P.S. The adverbial participle is notable for the fact that it is stressed on the penultimate syllable, which contradicts the rule about Macedonian words being stressed on the antipenultimate syllable. As far as I know, this is due to the fact that adverbial participle suffix previously contained three vowels, where the central one was simplified into "ј", while the stress kept its position.
     

    Christo Tamarin

    Senior Member
    Bulgarian
    In vernacular Balkano-Slavic (Bulgarian+Macedonian) dialects, as well as in vernacular Greek dialects, there is no present participle. So, "bik koj sedi" (Bull who sits) should stay for "sitting bull". Same as in modern Greek: ταύρος που κάθεται.

    In Old Slavonic, there was a present participle. It has been restored in standard modern Bulgarian: "седящ бик".

    Unlike the ancient tongues, in modern vernacular Slavic and Greek dialects, an adverbial present participle evolved. In Macedonian: седејќи. In English, approximately, ".. while sitting .. ".This is something similar to the French Gerundive.
     

    Dunav

    Member
    Bъlgarski
    -ящ and -ејќи are cognates though. From -ętjĭ and -ętjĭjĭ respectively (the open reflex in Bulgarian is a result of Russian influence). Bulgarian then reborrowed -ејќи as -ейки...

    So now BG has goresht, goryasht, gorejki from a single source :/

     

    cr00mz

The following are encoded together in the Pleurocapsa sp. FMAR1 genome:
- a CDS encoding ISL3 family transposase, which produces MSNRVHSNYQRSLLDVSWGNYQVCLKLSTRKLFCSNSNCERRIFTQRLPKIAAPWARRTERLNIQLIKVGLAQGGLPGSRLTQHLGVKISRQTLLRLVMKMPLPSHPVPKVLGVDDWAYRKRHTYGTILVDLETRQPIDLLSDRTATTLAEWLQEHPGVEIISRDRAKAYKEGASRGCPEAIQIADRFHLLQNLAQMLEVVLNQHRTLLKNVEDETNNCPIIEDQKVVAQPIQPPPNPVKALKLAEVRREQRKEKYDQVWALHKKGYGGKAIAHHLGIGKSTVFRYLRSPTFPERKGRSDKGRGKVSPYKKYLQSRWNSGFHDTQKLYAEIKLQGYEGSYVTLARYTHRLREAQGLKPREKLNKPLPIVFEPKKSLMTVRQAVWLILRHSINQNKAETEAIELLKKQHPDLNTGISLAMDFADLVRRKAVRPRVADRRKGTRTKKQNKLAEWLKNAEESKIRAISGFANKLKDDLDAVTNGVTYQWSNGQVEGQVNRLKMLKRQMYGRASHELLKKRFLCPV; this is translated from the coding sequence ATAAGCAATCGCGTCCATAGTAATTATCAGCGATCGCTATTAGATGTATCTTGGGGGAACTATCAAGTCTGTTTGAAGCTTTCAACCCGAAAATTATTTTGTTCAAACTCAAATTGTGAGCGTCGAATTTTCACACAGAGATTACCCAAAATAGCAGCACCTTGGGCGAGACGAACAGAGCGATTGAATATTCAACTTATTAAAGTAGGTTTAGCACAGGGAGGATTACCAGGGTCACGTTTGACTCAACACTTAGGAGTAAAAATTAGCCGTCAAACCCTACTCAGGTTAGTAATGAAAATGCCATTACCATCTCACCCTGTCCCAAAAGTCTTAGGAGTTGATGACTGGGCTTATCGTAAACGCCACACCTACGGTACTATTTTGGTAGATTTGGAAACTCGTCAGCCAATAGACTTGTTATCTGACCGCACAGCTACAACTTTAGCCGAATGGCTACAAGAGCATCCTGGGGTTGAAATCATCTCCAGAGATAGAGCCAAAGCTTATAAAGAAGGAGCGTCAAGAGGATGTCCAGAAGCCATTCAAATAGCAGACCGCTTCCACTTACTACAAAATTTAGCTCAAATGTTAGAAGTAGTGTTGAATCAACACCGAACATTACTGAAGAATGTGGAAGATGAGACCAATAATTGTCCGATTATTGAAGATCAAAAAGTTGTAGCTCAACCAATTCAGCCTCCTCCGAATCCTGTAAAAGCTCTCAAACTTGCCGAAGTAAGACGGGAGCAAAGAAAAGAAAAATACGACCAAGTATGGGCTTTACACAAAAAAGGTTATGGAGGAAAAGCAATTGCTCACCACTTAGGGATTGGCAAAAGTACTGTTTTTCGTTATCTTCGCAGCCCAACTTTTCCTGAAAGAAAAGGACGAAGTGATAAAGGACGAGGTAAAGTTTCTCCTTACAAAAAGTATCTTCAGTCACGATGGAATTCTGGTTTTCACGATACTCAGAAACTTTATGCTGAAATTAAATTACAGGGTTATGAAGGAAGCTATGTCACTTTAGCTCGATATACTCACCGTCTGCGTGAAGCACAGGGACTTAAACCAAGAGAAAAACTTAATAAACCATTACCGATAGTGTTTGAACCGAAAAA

Senior Member
    Swedish
    Sorry for the late reply, but thank you 123xyz for that detailed explanation. I must have confused those two terms, I am not very knowledgeable when it comes to grammar.

    What is the difference then between седечки and седејќи?

    влезе во продавницата и изгледаше уморно, would this be a better sentence then?

    To Christo Tamarin:

    I am not very familiar with french, besides some words, so I do not know how its gerundive works, but 123xyz mentioned above that "while xxx" is not used as much in Macedonian (or as freely) as in English, is there fewer rules for it in Bulgarian?
     

    Christo Tamarin

    Senior Member
    Bulgarian
    I think it is called present participle, "sitting bull" or "burning bush". "He entered the door, carrying a gun" (I think this is present participle)

    Is there something similar in Macedonian? I know that sitting bull, for some reason is called "bik koj sedi" (Bull who sits) would be a literal translation i think.